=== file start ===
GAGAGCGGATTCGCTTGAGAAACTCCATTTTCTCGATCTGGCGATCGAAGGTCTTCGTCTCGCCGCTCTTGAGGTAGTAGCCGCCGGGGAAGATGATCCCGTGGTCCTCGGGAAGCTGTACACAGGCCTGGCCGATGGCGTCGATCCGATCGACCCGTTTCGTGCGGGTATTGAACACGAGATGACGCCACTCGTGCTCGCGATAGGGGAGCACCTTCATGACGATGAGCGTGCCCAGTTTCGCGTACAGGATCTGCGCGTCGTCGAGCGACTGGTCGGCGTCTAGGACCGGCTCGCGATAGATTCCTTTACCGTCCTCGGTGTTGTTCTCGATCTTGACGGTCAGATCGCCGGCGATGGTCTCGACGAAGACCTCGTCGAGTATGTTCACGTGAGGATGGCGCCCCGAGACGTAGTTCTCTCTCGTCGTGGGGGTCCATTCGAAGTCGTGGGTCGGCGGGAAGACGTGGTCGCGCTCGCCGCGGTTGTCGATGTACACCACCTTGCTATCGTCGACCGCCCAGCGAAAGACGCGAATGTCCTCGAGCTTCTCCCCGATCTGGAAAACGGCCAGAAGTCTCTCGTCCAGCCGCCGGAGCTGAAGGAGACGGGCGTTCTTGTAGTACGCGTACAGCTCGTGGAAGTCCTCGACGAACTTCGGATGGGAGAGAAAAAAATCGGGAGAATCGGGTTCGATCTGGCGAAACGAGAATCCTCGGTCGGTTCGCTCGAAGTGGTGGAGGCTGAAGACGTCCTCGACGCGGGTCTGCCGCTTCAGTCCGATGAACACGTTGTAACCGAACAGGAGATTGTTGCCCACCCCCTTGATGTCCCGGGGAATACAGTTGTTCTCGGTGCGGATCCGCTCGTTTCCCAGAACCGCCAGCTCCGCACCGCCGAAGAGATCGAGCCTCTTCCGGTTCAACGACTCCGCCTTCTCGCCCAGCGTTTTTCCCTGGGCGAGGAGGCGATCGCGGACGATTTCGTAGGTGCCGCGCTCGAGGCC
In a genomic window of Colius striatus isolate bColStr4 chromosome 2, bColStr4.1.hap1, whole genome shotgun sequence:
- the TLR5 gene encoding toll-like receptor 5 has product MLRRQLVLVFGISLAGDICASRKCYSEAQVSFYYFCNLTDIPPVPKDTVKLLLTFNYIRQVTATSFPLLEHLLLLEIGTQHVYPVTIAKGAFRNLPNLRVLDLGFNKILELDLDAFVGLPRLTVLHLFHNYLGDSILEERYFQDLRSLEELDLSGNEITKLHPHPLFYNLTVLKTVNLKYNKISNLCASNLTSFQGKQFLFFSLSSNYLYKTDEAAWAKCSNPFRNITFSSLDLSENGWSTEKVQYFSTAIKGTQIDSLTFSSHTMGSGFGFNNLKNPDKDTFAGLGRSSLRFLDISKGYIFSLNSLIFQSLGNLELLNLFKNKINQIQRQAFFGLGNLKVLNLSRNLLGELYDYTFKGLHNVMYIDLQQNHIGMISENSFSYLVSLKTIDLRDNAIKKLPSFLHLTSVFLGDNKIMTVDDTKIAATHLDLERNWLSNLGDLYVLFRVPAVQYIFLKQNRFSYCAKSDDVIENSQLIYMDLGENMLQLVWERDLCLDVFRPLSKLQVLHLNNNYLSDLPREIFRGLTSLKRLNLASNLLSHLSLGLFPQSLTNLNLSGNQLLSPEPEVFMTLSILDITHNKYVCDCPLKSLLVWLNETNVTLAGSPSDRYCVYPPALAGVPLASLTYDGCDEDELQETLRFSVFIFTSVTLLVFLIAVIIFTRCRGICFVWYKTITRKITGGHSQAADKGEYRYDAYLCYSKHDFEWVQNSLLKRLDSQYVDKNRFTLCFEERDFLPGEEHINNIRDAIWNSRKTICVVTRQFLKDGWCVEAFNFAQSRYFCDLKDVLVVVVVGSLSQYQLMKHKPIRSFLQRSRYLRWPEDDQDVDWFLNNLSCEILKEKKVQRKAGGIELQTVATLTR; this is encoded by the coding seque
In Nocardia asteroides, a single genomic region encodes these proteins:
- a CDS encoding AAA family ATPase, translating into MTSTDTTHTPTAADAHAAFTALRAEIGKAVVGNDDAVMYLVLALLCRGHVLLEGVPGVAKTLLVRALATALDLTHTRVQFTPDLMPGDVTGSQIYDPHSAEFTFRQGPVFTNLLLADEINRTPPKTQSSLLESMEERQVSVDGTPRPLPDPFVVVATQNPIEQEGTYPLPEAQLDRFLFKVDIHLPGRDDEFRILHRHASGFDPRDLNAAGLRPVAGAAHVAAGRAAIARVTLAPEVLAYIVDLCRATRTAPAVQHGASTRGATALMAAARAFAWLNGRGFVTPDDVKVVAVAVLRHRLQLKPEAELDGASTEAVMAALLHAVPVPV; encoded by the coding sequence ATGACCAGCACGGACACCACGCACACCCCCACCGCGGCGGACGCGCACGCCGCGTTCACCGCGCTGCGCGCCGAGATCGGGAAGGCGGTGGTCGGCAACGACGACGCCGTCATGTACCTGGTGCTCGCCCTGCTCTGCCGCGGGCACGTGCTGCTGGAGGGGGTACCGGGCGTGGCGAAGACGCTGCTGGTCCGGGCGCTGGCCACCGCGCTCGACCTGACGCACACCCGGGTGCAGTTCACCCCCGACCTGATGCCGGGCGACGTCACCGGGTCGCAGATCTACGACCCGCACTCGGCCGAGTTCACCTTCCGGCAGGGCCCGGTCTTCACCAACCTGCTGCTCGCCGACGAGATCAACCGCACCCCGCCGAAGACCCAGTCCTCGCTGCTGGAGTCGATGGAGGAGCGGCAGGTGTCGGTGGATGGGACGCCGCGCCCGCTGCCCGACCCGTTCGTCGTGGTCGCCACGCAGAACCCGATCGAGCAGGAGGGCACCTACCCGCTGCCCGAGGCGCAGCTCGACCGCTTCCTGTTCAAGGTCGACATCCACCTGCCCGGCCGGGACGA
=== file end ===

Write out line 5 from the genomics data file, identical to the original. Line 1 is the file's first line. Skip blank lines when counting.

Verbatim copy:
- a CDS encoding AAA family ATPase, translating into MTSTDTTHTPTAADAHAAFTALRAEIGKAVVGNDDAVMYLVLALLCRGHVLLEGVPGVAKTLLVRALATALDLTHTRVQFTPDLMPGDVTGSQIYDPHSAEFTFRQGPVFTNLLLADEINRTPPKTQSSLLESMEERQVSVDGTPRPLPDPFVVVATQNPIEQEGTYPLPEAQLDRFLFKVDIHLPGRDDEFRILHRHASGFDPRDLNAAGLRPVAGAAHVAAGRAAIARVTLAPEVLAYIVDLCRATRTAPAVQHGASTRGATALMAAARAFAWLNGRGFVTPDDVKVVAVAVLRHRLQLKPEAELDGASTEAVMAALLHAVPVPV; encoded by the coding sequence ATGACCAGCACGGACACCACGCACACCCCCACCGCGGCGGACGCGCACGCCGCGTTCACCGCGCTGCGCGCCGAGATCGGGAAGGCGGTGGTCGGCAACGACGACGCCGTCATGTACCTGGTGCTCGCCCTGCTCTGCCGCGGGCACGTGCTGCTGGAGGGGGTACCGGGCGTGGCGAAGACGCTGCTGGTCCGGGCGCTGGCCACCGCGCTCGACCTGACGCACACCCGGGTGCAGTTCACCCCCGACCTGATGCCGGGCGACGTCACCGGGTCGCAGATCTACGACCCGCACTCGGCCGAGTTCACCTTCCGGCAGGGCCCGGTCTTCACCAACCTGCTGCTCGCCGACGAGATCAACCGCACCCCGCCGAAGACCCAGTCCTCGCTGCTGGAGTCGATGGAGGAGCGGCAGGTGTCGGTGGATGGGACGCCGCGCCCGCTGCCCGACCCGTTCGTCGTGGTCGCCACGCAGAACCCGATCGAGCAGGAGGGCACCTACCCGCTGCCCGAGGCGCAGCTCGACCGCTTCCTGTTCAAGGTCGACATCCACCTGCCCGGCCGGGACGA